A new study has found that the reason why boys are better at maths than girls.
The study shows that this is because girls, already bogged down with the stereotypes that they are not as good at maths as boys, tend to worry more, and this erodes the mental resources needed for problem solving.
The study researchers found that this threat to performance caused by stereotyping can also hinder success in other academic areas because mental abilities do not immediately rebound after being compromised by mathematics anxiety.
The study was conducted by a team of researchers led by Sian Beilock at the University of Chicago.
As part of the study, researchers selected a group of college women who performed well in mathematics. They were then randomly assigned to two groups, with one set of women being told that they were being tested to see why men generally do better on math than women, and the other group being told simply that they were part of an experiment on mathematics performance.
Researchers found that the information that men do better in mathematics than women undercut performance drastically. The accuracy of women exposed to the stereotype was reduced from nearly 90 percent in a pre-test to about 80 percent after being told men do better in mathematics. Among women not receiving that message, performance actually improved slightly.
The study also showed that the verbal portion of the working memory was the portion of the women's mental resources that was most strongly undermined by the anxiety.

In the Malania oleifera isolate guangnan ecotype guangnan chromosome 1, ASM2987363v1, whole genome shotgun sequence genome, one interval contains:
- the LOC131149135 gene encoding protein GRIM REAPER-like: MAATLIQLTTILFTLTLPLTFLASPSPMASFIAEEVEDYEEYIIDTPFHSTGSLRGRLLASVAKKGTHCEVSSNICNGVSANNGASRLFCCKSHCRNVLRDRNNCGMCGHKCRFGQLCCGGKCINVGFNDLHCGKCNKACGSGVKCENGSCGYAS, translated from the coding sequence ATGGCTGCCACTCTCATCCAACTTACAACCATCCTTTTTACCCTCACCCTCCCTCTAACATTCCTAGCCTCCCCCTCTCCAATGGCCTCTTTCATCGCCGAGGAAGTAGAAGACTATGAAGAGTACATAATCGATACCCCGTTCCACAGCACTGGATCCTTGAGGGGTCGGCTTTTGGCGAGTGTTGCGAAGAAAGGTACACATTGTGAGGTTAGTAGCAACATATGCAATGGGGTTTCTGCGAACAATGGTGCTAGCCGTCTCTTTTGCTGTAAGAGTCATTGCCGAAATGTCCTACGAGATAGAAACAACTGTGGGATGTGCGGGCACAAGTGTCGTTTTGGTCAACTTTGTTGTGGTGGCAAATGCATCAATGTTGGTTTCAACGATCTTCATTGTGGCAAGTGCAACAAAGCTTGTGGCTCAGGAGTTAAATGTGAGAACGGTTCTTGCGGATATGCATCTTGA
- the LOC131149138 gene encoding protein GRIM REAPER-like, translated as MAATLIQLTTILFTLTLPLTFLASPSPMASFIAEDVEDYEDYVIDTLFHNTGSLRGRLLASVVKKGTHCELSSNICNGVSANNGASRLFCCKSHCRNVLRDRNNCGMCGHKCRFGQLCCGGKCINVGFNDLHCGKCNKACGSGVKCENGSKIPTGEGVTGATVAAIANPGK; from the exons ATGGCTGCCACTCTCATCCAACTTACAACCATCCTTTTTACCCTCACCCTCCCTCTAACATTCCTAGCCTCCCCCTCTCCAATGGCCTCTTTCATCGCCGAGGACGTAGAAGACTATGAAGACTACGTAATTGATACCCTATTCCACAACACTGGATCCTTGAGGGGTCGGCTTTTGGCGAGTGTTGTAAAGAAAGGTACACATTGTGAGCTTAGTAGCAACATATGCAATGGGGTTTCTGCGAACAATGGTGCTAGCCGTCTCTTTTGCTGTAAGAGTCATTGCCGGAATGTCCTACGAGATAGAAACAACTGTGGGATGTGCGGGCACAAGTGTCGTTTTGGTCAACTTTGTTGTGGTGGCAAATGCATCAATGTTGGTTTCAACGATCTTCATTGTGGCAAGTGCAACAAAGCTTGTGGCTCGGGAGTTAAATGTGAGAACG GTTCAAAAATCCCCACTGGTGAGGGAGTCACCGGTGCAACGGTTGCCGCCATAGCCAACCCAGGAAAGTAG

The researchers showed that women experiencing mathematics anxiety found it more difficult to solve problems when they were written out horizontally than when they appeared vertically. Previous findings show that solving horizontal problems relies heavily on verbal resources.
In order to see if mathematics anxiety had any lasting impact on performance in the short term, the researchers repeated the test and then gave the women a standard memory test involving verbal information.
Researchers found that the women did less well on that test if they were exposed to the mathematics stereotyping.
"This may mean that if a girl takes a verbal portion of a standardized test after taking the mathematics portion, she may not do as well on the verbal portion as she might do if she had not been recently struggling with math-related worries and anxiety," Beilock said.
"Likewise, our work suggests that if a girl has a mathematics class first thing in the morning and experiences math-related worries in this class, these worries may carry implications for her performance in the class she attends next," she said.
"We demonstrated that worries about confirming a negative group stereotype may not only impact performance in the stereotyped domain, but that this impact can spill over onto subsequent, unrelated tasks that depend on the same processing resource the stereotype-related worries consume," Beilock wrote.
The findings of the study were published in May issue of the Journal of Experimental Psychology: General.